In a guest post for Fintech Focus, David Puth, CEO of CLS, explains how standardised netting of payments can deliver greater efficiencies for the foreign exchange market.
Leaders from the financial services and technology industries are descending on the Sibos conference in Geneva this week. This annual gathering of the buy-side and sell-side, fintechs and transaction banking specialists showcases the very best in technology, innovation and ideas that ensure financial technology continues to shape the way business, finance and commerce operates.
While some areas of financial markets and technology have undergone significant development over a number of years, there is clearly an opportunity for post-trade partners to do more – including in foreign exchange (FX). CLS sits at the heart of this market and sees approximately USD5 trillion of payment instructions settle through our core service every day.
In the search for ever more ways to improve liquidity and efficiency, we are focused on innovation centering on the payment efficiency of our clients’ underlying supporting infrastructure. For traders in a market of such size and scale, efficient netting of payments can have a significant impact on intra-day liquidity demands and an institution’s overall ability to effectively manage risk.
The inception of CLS in 2002 addressed many of these issues for institutions that use our services. Our role is to protect our settlement members, 66 of the world’s leading financial institutions, and 21,000 of their clients, from the most significant risk in the FX market – settlement risk.
Time for innovation
However, not all currencies or market participants access our core settlement service. And while some participants are currently capable of bilateral payment netting for trades not settled in CLS, this practice is not universally adopted. Various bespoke approaches to payment netting lack standardisation, scalability, and efficiency, which in turn increase operational risk. Therefore, many institutions limit their payment netting activities to their larger counterparties.
In addition, many FX market participants across the buy-side and sell-side do not use bilateral payment netting and instead settle a significant portion of their non-CLS trades on a gross basis. Gross settlement without netting requires access to deep liquidity, which requires institutions to allocate more collateral and capital.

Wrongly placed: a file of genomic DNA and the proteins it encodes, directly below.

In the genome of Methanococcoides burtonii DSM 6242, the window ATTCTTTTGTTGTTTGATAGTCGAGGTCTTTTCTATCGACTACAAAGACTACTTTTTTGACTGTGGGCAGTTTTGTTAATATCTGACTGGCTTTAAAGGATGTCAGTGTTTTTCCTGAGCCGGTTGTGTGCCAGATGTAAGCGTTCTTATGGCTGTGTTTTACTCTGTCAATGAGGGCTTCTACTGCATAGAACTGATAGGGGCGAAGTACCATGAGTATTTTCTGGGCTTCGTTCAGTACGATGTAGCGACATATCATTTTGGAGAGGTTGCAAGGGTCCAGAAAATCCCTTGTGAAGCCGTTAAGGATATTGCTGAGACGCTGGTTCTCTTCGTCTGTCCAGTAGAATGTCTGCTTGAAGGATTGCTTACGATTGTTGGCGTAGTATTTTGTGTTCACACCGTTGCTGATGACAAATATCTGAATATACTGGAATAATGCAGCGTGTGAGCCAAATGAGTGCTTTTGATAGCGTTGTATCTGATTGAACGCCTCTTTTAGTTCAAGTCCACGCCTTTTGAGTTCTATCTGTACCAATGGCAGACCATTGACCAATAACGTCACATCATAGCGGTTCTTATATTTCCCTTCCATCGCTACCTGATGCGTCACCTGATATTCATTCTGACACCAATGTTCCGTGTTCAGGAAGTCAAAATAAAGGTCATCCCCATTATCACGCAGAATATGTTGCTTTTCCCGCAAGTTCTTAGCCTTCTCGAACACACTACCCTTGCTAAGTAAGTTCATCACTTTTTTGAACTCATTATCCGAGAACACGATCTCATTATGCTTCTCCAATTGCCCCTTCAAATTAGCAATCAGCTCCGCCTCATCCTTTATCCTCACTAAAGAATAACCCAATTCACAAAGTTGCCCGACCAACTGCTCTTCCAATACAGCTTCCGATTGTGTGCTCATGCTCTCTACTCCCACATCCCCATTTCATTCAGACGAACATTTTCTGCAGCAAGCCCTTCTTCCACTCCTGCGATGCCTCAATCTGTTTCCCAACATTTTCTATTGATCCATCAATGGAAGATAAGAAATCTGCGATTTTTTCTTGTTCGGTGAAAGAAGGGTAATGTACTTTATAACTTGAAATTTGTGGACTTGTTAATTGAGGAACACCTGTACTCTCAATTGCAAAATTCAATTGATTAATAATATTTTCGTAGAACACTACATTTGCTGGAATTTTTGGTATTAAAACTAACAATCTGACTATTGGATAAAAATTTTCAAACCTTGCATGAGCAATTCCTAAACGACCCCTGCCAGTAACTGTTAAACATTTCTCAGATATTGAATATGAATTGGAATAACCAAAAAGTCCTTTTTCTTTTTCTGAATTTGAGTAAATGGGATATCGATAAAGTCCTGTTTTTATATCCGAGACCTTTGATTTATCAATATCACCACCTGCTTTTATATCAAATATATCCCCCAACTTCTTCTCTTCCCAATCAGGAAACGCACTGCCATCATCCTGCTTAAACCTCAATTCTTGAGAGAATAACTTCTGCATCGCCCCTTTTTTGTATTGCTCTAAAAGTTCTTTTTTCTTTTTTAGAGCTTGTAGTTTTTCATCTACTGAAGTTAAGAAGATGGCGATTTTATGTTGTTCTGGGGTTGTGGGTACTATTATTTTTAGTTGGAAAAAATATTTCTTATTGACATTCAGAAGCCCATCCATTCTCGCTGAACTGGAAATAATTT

To address this gap in the market, we are working closely with the global FX market community to develop CLS Netting, a standardised, bilateral payment netting solution for all market participants, regardless of whether or not they currently have access to CLS.
Netting already forms a crucial part of our settlement offering and the facilitation of standardised netting for a wider group of institutions will significantly improve the way currency payments are netted across the globe, with tangible benefits for clients.
Participants will be able to submit FX instructions for six products and 24 currencies. In addition to the 18 currencies CLS currently settles, we will offer payment netting for the Chinese renminbi (offshore), Czech koruna, Polish zloty, Russian rubble, Thai baht and Turkish lira.
CLS Netting will standardise bilateral matching and payment netting in these currencies, manage payment netting positions through a single interface and enable automated reconciliation. This will decrease the volume of payments manually initiated, resulting in fewer late or failed payments.*
The strong appetite for a globally standardised netting service is demonstrated by the desire of leading international financial institutions to become early adopters. So far, 14 have committed to work with CLS, including: Banco Actinver, Bank of America, Bank of China – Hong Kong, Bank of Tokyo-Mitsubishi UFJ, Citibank, FirstRand, Goldman Sachs, Goldman Sachs Asset Management, HSBC, Intesa Sanpaolo, JPMorgan Chase, Morgan Stanley, Neuberger Berman, Northern Trust – with others joining this group in due course.
Use of distributed ledger technology
The speed at which technological innovations are developing leads us to focus our efforts on those post-trade processes where change is possible. Our goal is to continue to expand and develop the service with new currencies, products, and technologies, and the adoption of distributed ledger technology (DLT) will be central to this.
In addition to submitting FX instructions over existing SWIFT-based channels, participants will have the option of connecting directly to CLS Netting via a highly secure, permissioned distributed ledger, administered by CLS.
As a founding member of the Linux Foundation’s Hyperledger Project, we have long acknowledged the benefits of distributed ledger technology and have worked diligently over the past 12 months to explore how DLT can be used to improve efficiencies, security, and resilience in the global FX community.
It is crucial that the basic fabric of any distributed ledger technology we use for the CLS Netting platform adheres to high standards and resilience. We will incorporate DLT capabilities in a way that is meaningful to our members and participants, and we believe it has enormous potential.
To facilitate broad adoption amongst industry participants, we will collaborate with IBM to develop the underlying technology, which will be based on the Hyperledger fabric rather than a proprietary solution. IBM is a key member of the Hyperledger Project and has been a partner of CLS since our inception. Our partnership creates the foundation for new technology that can be applied not only to CLS, but more broadly across the financial industry.